And winning these status contests involves taking risk! Peterson goes on about relationships, about the crisis in the United States nowadays where women are more educated than men (on average), and then choose to remain single rather than “marrying down”.

This is the bit which really caught my attention – the apparent contradiction between the desire for women to do well, and this desire resulting in their not being able to find partners for themselves. And there are no easy solutions here. The desire for a woman to “marry up” is biological, and nobody can be faulted for being ambitious and wanting to do well for themselves in life.

Now, it is easy to go all ad hominem about this argument, calling Peterson a chauvinist and a traditionalist (as his opponents, mostly on the political left, have done), but the problem he mentions is real, and as the father of a (rather young) daughter, it hit hard for me – obviously I want her to do really well in life and make a mark professionally; but I also want her to propagate my genes, and do a good job of that.

I’m hopeful that as the daughter of Marriage Broker Auntie, she’ll be able to sort things out. But them, she may not want to listen to her mother – at least in these matters!

There were other places where the book was really inspirational. Chapter Twelve had a simple message – that there are times when you go through shit, and a way to get through them is to appreciate the smaller joys of life. In fact, Peterson is at his best when he talks about clinical psychology – which is the topic of his everyday research.

He does a fantastic job in Chapter One as well, and I may not be exaggerating by saying that the chapter was thought-provoking enough to make me analyse how I might have ended up with depression, and then make a conscious effort to avoid those actions that either betrayed depression, or made me feel more depressed. And that makes me get why people contribute so much to him on Patreon. Some of his advice can indeed be life changing.

However, I have no plans to pay him anything more than the £9.99 I paid Amazon for the book. And that is partly because the psychology parts of the book are indeed brilliant, he frequently goes on long rambling thoughts on religion (Christianity in particular, since that is the religion most familiar to him) and philosophy. And in those parts (there’s an especially long sequence between chapters 7 to 10 of the book), the book gets incredibly laboured and boring.

I recommend you read the book. The clinical psychology parts of it are nothing short of brilliant. There’s a lot of religion and psychology you will need to go through as well, and I hope you find more insight there than I managed to!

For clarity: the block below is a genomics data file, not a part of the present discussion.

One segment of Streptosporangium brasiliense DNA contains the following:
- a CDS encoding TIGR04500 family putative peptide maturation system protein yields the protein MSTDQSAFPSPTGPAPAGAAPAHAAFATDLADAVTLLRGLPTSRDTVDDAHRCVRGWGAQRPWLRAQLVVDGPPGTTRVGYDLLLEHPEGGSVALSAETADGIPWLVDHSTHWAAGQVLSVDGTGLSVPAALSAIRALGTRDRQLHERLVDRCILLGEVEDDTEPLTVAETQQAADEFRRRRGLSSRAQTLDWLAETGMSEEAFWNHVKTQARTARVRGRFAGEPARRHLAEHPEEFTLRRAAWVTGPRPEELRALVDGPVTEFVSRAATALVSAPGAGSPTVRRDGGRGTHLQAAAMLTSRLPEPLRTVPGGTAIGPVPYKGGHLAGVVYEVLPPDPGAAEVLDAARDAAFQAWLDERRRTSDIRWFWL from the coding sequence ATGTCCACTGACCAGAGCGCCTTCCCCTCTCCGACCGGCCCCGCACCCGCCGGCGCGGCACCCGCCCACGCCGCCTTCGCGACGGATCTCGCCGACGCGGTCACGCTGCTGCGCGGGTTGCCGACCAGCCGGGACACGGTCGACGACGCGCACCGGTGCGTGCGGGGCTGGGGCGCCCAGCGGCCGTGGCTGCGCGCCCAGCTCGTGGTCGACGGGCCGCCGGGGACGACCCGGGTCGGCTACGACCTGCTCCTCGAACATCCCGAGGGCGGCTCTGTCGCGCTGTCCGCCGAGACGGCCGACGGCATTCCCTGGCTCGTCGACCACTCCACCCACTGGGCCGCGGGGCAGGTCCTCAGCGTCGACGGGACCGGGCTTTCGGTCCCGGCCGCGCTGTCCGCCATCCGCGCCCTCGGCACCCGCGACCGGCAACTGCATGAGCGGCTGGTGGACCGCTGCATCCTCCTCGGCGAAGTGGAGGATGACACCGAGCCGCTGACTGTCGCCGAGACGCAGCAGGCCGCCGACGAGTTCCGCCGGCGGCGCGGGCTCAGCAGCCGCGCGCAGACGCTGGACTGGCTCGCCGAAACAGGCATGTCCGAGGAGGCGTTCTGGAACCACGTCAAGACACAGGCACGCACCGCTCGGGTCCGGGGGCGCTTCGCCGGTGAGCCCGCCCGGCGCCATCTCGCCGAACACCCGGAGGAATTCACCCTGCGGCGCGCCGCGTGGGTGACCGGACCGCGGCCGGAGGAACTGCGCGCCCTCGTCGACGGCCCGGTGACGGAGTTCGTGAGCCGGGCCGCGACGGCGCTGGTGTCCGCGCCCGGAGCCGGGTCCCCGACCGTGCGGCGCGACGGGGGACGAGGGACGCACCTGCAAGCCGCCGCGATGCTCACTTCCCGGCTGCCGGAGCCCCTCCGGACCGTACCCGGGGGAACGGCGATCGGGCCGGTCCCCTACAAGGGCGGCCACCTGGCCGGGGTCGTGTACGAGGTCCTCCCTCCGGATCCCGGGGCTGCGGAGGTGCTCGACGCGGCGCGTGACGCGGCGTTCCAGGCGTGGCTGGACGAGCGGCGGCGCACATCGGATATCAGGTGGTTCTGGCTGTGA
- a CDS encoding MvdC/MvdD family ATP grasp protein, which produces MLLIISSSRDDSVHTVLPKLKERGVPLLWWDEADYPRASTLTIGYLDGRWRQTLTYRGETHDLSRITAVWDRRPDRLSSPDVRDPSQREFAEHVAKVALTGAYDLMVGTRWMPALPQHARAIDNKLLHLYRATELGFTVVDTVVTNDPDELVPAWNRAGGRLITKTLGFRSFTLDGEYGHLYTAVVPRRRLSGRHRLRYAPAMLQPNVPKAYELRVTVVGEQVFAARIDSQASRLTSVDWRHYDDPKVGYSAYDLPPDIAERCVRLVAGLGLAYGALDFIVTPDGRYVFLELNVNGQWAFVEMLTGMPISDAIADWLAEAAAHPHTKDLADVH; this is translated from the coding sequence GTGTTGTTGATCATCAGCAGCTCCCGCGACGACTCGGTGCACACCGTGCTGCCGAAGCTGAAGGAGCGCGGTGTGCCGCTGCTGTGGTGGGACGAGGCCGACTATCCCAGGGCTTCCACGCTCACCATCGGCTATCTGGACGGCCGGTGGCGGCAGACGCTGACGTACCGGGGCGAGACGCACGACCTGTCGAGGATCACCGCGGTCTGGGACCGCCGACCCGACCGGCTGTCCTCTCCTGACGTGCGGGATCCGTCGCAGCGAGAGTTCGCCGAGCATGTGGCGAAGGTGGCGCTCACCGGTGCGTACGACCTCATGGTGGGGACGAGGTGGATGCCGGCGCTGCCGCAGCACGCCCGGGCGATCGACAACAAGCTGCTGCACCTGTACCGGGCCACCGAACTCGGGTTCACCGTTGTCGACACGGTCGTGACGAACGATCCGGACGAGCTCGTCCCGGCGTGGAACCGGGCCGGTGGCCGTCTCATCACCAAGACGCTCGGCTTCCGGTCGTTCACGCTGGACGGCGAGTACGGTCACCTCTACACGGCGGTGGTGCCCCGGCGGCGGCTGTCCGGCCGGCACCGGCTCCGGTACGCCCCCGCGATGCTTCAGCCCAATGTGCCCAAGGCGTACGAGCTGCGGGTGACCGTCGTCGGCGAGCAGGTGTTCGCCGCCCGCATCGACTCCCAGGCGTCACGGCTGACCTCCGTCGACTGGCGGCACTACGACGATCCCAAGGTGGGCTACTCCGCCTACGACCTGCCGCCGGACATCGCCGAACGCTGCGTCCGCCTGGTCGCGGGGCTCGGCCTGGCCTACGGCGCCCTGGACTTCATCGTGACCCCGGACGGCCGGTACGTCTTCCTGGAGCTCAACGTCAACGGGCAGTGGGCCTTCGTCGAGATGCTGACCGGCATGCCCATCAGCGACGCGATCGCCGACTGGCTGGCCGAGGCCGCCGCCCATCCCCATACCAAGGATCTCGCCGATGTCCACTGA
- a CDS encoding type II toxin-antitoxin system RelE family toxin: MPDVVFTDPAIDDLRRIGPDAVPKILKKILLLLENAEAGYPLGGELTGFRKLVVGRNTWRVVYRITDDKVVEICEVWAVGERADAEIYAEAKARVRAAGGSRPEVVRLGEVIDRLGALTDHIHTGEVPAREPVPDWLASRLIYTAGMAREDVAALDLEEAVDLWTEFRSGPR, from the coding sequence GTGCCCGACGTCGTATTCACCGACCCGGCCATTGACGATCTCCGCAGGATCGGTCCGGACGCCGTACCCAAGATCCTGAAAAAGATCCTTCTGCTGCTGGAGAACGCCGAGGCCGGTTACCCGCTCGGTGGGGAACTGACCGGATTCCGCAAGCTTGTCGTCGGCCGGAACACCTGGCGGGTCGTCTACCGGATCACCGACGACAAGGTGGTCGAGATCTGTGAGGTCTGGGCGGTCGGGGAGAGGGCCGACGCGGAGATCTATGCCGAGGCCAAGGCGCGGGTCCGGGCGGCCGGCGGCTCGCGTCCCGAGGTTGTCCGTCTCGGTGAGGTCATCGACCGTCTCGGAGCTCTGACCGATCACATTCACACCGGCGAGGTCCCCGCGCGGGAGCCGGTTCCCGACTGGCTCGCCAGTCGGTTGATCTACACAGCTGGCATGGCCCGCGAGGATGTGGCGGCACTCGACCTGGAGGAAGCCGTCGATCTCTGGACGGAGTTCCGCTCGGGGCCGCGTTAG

Here are the notes and highlights I made from the book.

 

Beer Gardens

A lot of “local” pubs in London advertise that they have a “beer garden”, which is usually a grassy backyard that has a few outdoor tables. Having been to Munich, though, I would claim that these guys (in London) don’t know what they are doing, or at least that they can’t do it at scale.

On Friday evening we met a friend from IIT who has recently moved to Munich. Considering that there would be “a lot of kids” (three of his, along with Berry), he suggested that we meet at this particular “beer garden“, which was on the outskirts of town, a small distance away from the Isar river.

We got there following a ride in the metro followed by a tram ride and then a ten minute walk. And what a place it was. It was a massive ground in what appeared to be the middle of a forest, with one massive screen set up in one corner to show the Football World Cup. The entire ground was filled with long tables (eight of us (four adults and four kids) could easily fit in on one of the smaller tables), and on the edges there were play area for the kids.

The highlight of the place for us was that on a rare occasion of dining out, we didn’t need to worry that much about the kids. There were no high chairs for them to sit on, but we didn’t need to bother keeping them in one place, given the play areas and the gravel-lined ground that made it conducive for them to run around.

There was no table service for food and drink – there were a number of stalls at one end of the garden, where you could buy food and drink and get them to your table. After eating, it was your responsibility to clear your table and deposit used dishes at a central area (this was similar to other “self-service” restaurants in Munich). Food was mostly typical Bavarian fare, and it was pretty good. Once again, I overate.

In one sense, the upside of the lack of table service is that it eliminates the problem of how to split bills. Each person/ family can go get what they want, and eat and drink comfortably without the fear or under or over-ordering, and what others would think of them. And freed from both keeping kids in check and wondering about dynamics, and fueled by beer, you can focus on the conversation!

After dinner, we went down to the Isar river. It was already getting dark on our way down the wooded path to the river, but when we reached the river, it was suddenly bright again! Unfortunately it was getting dark, so we couldn’t spend too much time there, but it was a fantastic experience being there. It was already dark by the time we were walking back to the beer garden, and our path was lit up by fireflies!

We were wondering why this concept hasn’t travelled, not even till Britain. I mean, we have beer gardens here, but none at this scale. And most restaurants here rely on keeping kids tied in to their high chairs, colouring into the restaurant’s advertising material, rather than giving them a run about (which can potentially make them more hungry and make them eat more!).

One reason why beer gardens don’t travel is that they work well at scale, and that kind of real estate is hard to come by in most cities. Another is cultural – in India, for example, a lot of people don’t like drinking with their families, so places that combine drinking with kids’ play areas may be taboo. I can’t think of any more! Can you?

That said, when you visit Munich, don’t forget to go to one of the beer gardens (there are two massive ones in the middle of the city itself, in the middle of the English Gardens). It’s quite an experience!